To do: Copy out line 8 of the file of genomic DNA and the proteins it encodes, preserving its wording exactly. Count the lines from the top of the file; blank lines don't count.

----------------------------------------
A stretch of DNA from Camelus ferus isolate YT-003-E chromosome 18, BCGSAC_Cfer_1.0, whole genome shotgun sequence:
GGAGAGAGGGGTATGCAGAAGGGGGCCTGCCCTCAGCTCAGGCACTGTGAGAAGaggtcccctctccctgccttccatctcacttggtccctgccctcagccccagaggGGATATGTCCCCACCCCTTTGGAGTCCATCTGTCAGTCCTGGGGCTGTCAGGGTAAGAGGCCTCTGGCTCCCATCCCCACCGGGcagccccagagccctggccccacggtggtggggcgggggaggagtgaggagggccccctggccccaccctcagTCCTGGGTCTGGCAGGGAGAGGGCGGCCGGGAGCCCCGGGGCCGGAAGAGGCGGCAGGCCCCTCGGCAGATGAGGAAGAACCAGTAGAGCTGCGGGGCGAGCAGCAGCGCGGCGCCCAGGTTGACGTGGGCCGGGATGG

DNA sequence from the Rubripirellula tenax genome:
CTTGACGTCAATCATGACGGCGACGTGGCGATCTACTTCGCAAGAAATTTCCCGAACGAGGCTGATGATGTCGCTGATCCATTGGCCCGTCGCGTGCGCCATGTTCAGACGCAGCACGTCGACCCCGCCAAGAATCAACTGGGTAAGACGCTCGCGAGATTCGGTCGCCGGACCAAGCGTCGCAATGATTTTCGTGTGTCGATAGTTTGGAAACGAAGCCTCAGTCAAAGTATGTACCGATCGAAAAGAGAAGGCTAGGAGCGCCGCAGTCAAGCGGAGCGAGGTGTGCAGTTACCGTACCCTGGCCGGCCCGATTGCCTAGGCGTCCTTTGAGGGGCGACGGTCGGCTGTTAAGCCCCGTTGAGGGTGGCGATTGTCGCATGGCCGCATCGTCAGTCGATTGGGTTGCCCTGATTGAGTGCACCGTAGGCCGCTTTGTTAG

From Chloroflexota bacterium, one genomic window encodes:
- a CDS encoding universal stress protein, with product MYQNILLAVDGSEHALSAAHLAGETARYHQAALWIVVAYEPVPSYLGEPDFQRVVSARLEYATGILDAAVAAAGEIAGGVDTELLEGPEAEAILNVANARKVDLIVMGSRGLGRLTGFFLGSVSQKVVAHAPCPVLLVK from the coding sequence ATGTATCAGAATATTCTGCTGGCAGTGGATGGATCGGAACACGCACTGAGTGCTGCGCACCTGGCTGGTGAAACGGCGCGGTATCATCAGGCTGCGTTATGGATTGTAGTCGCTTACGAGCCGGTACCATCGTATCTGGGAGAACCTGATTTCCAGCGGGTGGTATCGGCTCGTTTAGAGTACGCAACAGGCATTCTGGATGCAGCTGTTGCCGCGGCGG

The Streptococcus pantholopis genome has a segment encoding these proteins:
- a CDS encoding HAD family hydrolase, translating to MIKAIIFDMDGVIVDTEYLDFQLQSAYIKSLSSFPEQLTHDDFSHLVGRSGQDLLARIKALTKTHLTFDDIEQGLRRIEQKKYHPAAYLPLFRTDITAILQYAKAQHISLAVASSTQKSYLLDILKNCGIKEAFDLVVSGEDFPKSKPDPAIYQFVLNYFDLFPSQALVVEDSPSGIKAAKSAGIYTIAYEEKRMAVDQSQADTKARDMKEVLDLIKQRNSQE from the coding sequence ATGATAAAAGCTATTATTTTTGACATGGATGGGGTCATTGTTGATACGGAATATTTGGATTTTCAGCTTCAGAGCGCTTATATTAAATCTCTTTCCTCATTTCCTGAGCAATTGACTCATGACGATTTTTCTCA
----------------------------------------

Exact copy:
- a CDS encoding HAD family hydrolase, translating to MIKAIIFDMDGVIVDTEYLDFQLQSAYIKSLSSFPEQLTHDDFSHLVGRSGQDLLARIKALTKTHLTFDDIEQGLRRIEQKKYHPAAYLPLFRTDITAILQYAKAQHISLAVASSTQKSYLLDILKNCGIKEAFDLVVSGEDFPKSKPDPAIYQFVLNYFDLFPSQALVVEDSPSGIKAAKSAGIYTIAYEEKRMAVDQSQADTKARDMKEVLDLIKQRNSQE from the coding sequence ATGATAAAAGCTATTATTTTTGACATGGATGGGGTCATTGTTGATACGGAATATTTGGATTTTCAGCTTCAGAGCGCTTATATTAAATCTCTTTCCTCATTTCCTGAGCAATTGACTCATGACGATTTTTCTCA